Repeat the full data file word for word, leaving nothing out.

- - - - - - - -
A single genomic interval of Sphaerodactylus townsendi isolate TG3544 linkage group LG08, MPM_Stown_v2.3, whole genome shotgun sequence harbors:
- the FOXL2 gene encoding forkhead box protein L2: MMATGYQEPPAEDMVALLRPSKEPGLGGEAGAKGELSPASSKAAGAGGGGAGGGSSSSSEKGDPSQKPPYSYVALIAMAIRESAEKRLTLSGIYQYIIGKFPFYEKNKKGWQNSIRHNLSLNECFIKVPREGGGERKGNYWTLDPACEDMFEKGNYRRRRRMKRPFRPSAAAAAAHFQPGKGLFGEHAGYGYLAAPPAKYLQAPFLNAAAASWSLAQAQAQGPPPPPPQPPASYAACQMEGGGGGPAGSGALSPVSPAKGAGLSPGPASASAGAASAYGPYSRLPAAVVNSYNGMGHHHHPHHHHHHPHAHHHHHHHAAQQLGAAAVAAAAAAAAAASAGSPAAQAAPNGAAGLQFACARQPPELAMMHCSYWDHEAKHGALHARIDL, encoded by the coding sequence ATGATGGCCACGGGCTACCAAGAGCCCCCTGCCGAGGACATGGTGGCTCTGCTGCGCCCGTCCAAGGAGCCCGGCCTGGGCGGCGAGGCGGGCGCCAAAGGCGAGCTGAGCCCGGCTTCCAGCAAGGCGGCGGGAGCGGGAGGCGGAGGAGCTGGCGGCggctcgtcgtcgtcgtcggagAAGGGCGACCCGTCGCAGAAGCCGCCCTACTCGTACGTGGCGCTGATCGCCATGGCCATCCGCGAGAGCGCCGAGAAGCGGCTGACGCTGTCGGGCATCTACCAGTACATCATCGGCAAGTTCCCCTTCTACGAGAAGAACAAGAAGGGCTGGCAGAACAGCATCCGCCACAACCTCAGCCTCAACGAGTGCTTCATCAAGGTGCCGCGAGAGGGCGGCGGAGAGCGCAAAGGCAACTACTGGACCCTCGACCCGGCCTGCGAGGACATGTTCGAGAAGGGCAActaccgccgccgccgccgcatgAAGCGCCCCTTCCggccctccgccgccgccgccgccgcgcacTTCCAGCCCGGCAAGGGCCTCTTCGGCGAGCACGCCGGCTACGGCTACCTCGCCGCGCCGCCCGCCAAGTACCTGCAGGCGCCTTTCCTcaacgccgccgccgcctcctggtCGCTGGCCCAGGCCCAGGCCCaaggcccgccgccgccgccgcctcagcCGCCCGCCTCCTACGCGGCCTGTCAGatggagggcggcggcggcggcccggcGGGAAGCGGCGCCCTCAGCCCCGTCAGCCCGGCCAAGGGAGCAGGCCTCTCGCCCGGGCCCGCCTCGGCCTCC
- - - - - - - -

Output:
A single genomic interval of Sphaerodactylus townsendi isolate TG3544 linkage group LG08, MPM_Stown_v2.3, whole genome shotgun sequence harbors:
- the FOXL2 gene encoding forkhead box protein L2: MMATGYQEPPAEDMVALLRPSKEPGLGGEAGAKGELSPASSKAAGAGGGGAGGGSSSSSEKGDPSQKPPYSYVALIAMAIRESAEKRLTLSGIYQYIIGKFPFYEKNKKGWQNSIRHNLSLNECFIKVPREGGGERKGNYWTLDPACEDMFEKGNYRRRRRMKRPFRPSAAAAAAHFQPGKGLFGEHAGYGYLAAPPAKYLQAPFLNAAAASWSLAQAQAQGPPPPPPQPPASYAACQMEGGGGGPAGSGALSPVSPAKGAGLSPGPASASAGAASAYGPYSRLPAAVVNSYNGMGHHHHPHHHHHHPHAHHHHHHHAAQQLGAAAVAAAAAAAAAASAGSPAAQAAPNGAAGLQFACARQPPELAMMHCSYWDHEAKHGALHARIDL, encoded by the coding sequence ATGATGGCCACGGGCTACCAAGAGCCCCCTGCCGAGGACATGGTGGCTCTGCTGCGCCCGTCCAAGGAGCCCGGCCTGGGCGGCGAGGCGGGCGCCAAAGGCGAGCTGAGCCCGGCTTCCAGCAAGGCGGCGGGAGCGGGAGGCGGAGGAGCTGGCGGCggctcgtcgtcgtcgtcggagAAGGGCGACCCGTCGCAGAAGCCGCCCTACTCGTACGTGGCGCTGATCGCCATGGCCATCCGCGAGAGCGCCGAGAAGCGGCTGACGCTGTCGGGCATCTACCAGTACATCATCGGCAAGTTCCCCTTCTACGAGAAGAACAAGAAGGGCTGGCAGAACAGCATCCGCCACAACCTCAGCCTCAACGAGTGCTTCATCAAGGTGCCGCGAGAGGGCGGCGGAGAGCGCAAAGGCAACTACTGGACCCTCGACCCGGCCTGCGAGGACATGTTCGAGAAGGGCAActaccgccgccgccgccgcatgAAGCGCCCCTTCCggccctccgccgccgccgccgccgcgcacTTCCAGCCCGGCAAGGGCCTCTTCGGCGAGCACGCCGGCTACGGCTACCTCGCCGCGCCGCCCGCCAAGTACCTGCAGGCGCCTTTCCTcaacgccgccgccgcctcctggtCGCTGGCCCAGGCCCAGGCCCaaggcccgccgccgccgccgcctcagcCGCCCGCCTCCTACGCGGCCTGTCAGatggagggcggcggcggcggcccggcGGGAAGCGGCGCCCTCAGCCCCGTCAGCCCGGCCAAGGGAGCAGGCCTCTCGCCCGGGCCCGCCTCGGCCTCC